floating point and it is a Cortex-A9-based SoC.

On Sat, Sep 9, 2017 at 3:37 PM, Warner Losh <[hidden email]> wrote:

> On Sat, Sep 9, 2017 at 1:25 PM, Jan Beich <[hidden email]> wrote:
>
> > Warner Losh <[hidden email]> writes:
> >
> > > On Sat, Sep 9, 2017 at 1:05 PM, Jan Beich <[hidden email]> wrote:
> > >
> > >> Warner Losh <[hidden email]> writes:
> > >>
> > >> > Greetings,
> > >> >
> > >> > This will serve as 'Last Call' for any objections to the plan to
> > create
> > >> an
> > >> > armv7 MACHINE_ARCH in FreeBSD, as documented in FCP-0100.
> > >> [...]
> > >>
> > >> Some ports want NEON support but FCP-0100 is vague about
> > FreeBSD-specific
> > >> differences between armv6 and armv7. Clang appears to enable NEON for
> > all
> > >> *-gnueabi* targets but I have no clue about GCC. Apparently, Android
> and
> > >> Debian don't assume NEON on armv7.
> > >>
> > >> related: https://bugs.freebsd.org/bugzilla/show_bug.cgi?id=221898
> > >>
> > >
> > > Yes. We are vague about it on purpose. Just like we're vague about MMX,
> > > MMX2, etc on x86 because different processors can/want use different
> > > things.
> >
> > Do you mean similar to how FreeBSD i386 is vague about not supporting
> > real i386, only i486 or later?
>
>
> I mean we don't enumerate the list of all the processor supported things.
> We default to compiling for a fairly middle of the road processor, but you
> can strip that back all the way to i486, or hyper optimize for the latest
> core-2 duo.
>
> However, armv6 vs armv7 can affect the ABI in subtle ways that's it's best
> to avoid by declaring the two different. One may be able to run armv6
> binaries on an armv7 CPUs still, but we're not specifically guaranteeing
> it.
>
> > The goal, if it doesn't work already, is for NEON to work if used,
> > > but not be required, just like all the other optional features of a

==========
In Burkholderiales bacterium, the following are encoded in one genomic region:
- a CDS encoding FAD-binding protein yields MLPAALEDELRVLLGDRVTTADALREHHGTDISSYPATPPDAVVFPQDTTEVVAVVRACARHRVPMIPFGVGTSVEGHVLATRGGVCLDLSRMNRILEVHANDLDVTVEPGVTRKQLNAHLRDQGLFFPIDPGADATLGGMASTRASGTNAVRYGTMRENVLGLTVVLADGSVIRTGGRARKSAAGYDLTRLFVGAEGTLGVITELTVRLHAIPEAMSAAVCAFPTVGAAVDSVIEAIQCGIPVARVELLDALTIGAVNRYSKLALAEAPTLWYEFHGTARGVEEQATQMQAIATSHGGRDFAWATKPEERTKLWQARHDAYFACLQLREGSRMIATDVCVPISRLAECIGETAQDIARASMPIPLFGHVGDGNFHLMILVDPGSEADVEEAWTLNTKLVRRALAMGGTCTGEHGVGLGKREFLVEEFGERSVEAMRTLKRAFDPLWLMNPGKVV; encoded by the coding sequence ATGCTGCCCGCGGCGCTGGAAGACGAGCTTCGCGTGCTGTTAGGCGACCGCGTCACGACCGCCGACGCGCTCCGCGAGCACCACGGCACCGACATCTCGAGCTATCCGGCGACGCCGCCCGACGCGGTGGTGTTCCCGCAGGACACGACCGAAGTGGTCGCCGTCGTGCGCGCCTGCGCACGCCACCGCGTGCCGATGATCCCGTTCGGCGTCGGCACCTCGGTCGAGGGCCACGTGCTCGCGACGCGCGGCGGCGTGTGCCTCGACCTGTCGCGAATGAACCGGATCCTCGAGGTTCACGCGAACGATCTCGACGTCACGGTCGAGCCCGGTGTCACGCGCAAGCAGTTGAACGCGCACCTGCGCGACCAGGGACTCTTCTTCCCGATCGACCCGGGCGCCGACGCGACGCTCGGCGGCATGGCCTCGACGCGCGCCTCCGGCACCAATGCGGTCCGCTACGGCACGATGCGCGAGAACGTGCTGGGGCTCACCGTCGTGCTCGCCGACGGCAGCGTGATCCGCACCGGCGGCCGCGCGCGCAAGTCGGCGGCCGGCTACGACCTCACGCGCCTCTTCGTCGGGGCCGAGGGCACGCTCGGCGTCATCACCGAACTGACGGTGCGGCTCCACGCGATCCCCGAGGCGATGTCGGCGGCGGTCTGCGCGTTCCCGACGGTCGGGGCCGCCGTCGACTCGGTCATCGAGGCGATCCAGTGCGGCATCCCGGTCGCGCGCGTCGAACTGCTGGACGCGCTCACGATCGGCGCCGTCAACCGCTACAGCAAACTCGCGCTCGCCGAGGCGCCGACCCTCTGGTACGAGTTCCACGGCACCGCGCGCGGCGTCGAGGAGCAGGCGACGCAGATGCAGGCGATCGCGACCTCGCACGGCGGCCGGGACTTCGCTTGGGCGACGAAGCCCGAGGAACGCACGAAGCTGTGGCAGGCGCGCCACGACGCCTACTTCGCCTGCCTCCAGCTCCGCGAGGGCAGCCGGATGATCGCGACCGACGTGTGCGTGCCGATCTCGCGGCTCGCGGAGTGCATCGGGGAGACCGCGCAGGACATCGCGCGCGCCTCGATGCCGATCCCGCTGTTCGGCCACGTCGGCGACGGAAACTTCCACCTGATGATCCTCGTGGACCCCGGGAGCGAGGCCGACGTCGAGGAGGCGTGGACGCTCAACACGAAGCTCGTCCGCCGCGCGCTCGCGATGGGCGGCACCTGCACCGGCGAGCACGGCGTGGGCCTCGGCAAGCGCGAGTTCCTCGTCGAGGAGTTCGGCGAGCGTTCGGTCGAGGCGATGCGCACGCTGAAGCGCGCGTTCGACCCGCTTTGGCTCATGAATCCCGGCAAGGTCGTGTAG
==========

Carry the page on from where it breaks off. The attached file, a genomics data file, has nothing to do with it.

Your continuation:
> CPU.
> >
> > FreeBSD doesn't support detecting NEON at runtime unlike Linux.
>
>
> No, I don't mean that at all.  I mean we don't care if it is enabled or
> not. It doesn't affect the ABI. The kernel knows about the extensions and
> saves the context when it's in use, just like the x86 kernel saves MMX, etc
> context when it's in use.
>
> Do you
> > mean at compile time? If so then the following probably needs to change
> >
> > $ cc -target armv7-unknown-freebsd12.0-gnueabihf -dM -E -</dev/null |&
> > fgrep -i neon
> > #define __ARM_NEON 1
> > #define __ARM_NEON_FP 0x4
> > #define __ARM_NEON__ 1
> >
>
> Right. that's based on the default target. gcc/clang can enable or disable
> it (and a dozen other things) depending on what options you give. We don't
> care. We'll run all binaries. It's up to the system integrator to mix/match
> the options so they get optimal performance for their platform.
>
> Just like on x86. If you compile for MMX and run it on 486 w/o run-time
> detection, you'll get a reserved instruction fault. Same philosophy here.
> We don't dictate policy for the binaries, just like on x86. However, most
> of them have run-time detection to be nicer to the users than a core dump,
> and most do the best thing for that CPU if they really care about
> performance, but those applications that don't can just do whatever and be
> fine.
>
> Warner
> _______________________________________________
> [hidden email] mailing list
> https://lists.freebsd.org/mailman/listinfo/freebsd-arm
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>